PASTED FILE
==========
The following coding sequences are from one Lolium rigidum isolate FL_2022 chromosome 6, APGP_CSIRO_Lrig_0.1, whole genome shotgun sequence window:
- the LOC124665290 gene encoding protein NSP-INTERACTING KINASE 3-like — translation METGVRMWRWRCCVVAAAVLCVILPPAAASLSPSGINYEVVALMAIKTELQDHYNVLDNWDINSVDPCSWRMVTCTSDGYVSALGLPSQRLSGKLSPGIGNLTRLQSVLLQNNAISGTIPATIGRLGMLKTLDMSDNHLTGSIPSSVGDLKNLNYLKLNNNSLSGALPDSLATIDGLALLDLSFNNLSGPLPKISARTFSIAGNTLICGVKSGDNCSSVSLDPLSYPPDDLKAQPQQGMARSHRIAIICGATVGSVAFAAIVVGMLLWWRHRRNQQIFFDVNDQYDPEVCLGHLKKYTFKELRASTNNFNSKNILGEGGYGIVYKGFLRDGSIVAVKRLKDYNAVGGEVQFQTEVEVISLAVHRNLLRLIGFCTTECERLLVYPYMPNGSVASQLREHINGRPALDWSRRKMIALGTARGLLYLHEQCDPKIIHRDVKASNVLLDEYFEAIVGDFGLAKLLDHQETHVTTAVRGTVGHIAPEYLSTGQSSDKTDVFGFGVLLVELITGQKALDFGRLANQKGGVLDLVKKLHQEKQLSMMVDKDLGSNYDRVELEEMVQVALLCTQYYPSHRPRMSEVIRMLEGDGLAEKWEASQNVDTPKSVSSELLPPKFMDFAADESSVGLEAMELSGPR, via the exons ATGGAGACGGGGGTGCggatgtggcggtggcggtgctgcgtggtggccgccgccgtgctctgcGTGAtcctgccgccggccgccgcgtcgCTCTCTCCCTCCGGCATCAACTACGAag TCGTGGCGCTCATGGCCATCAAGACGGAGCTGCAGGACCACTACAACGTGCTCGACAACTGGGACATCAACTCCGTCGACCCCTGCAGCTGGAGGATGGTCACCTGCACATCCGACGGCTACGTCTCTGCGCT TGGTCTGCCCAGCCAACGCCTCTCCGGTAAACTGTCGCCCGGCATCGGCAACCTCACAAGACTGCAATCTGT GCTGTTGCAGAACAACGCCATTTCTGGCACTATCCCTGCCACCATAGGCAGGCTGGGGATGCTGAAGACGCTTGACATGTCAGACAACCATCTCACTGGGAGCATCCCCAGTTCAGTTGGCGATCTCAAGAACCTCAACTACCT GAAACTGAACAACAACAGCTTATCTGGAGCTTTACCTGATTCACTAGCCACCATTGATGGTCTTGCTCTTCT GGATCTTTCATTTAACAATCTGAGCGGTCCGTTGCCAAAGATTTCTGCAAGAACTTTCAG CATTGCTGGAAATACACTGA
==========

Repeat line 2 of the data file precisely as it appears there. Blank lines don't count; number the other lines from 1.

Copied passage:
- the LOC124665290 gene encoding protein NSP-INTERACTING KINASE 3-like — translation METGVRMWRWRCCVVAAAVLCVILPPAAASLSPSGINYEVVALMAIKTELQDHYNVLDNWDINSVDPCSWRMVTCTSDGYVSALGLPSQRLSGKLSPGIGNLTRLQSVLLQNNAISGTIPATIGRLGMLKTLDMSDNHLTGSIPSSVGDLKNLNYLKLNNNSLSGALPDSLATIDGLALLDLSFNNLSGPLPKISARTFSIAGNTLICGVKSGDNCSSVSLDPLSYPPDDLKAQPQQGMARSHRIAIICGATVGSVAFAAIVVGMLLWWRHRRNQQIFFDVNDQYDPEVCLGHLKKYTFKELRASTNNFNSKNILGEGGYGIVYKGFLRDGSIVAVKRLKDYNAVGGEVQFQTEVEVISLAVHRNLLRLIGFCTTECERLLVYPYMPNGSVASQLREHINGRPALDWSRRKMIALGTARGLLYLHEQCDPKIIHRDVKASNVLLDEYFEAIVGDFGLAKLLDHQETHVTTAVRGTVGHIAPEYLSTGQSSDKTDVFGFGVLLVELITGQKALDFGRLANQKGGVLDLVKKLHQEKQLSMMVDKDLGSNYDRVELEEMVQVALLCTQYYPSHRPRMSEVIRMLEGDGLAEKWEASQNVDTPKSVSSELLPPKFMDFAADESSVGLEAMELSGPR, via the exons ATGGAGACGGGGGTGCggatgtggcggtggcggtgctgcgtggtggccgccgccgtgctctgcGTGAtcctgccgccggccgccgcgtcgCTCTCTCCCTCCGGCATCAACTACGAag TCGTGGCGCTCATGGCCATCAAGACGGAGCTGCAGGACCACTACAACGTGCTCGACAACTGGGACATCAACTCCGTCGACCCCTGCAGCTGGAGGATGGTCACCTGCACATCCGACGGCTACGTCTCTGCGCT TGGTCTGCCCAGCCAACGCCTCTCCGGTAAACTGTCGCCCGGCATCGGCAACCTCACAAGACTGCAATCTGT GCTGTTGCAGAACAACGCCATTTCTGGCACTATCCCTGCCACCATAGGCAGGCTGGGGATGCTGAAGACGCTTGACATGTCAGACAACCATCTCACTGGGAGCATCCCCAGTTCAGTTGGCGATCTCAAGAACCTCAACTACCT GAAACTGAACAACAACAGCTTATCTGGAGCTTTACCTGATTCACTAGCCACCATTGATGGTCTTGCTCTTCT GGATCTTTCATTTAACAATCTGAGCGGTCCGTTGCCAAAGATTTCTGCAAGAACTTTCAG CATTGCTGGAAATACACTGA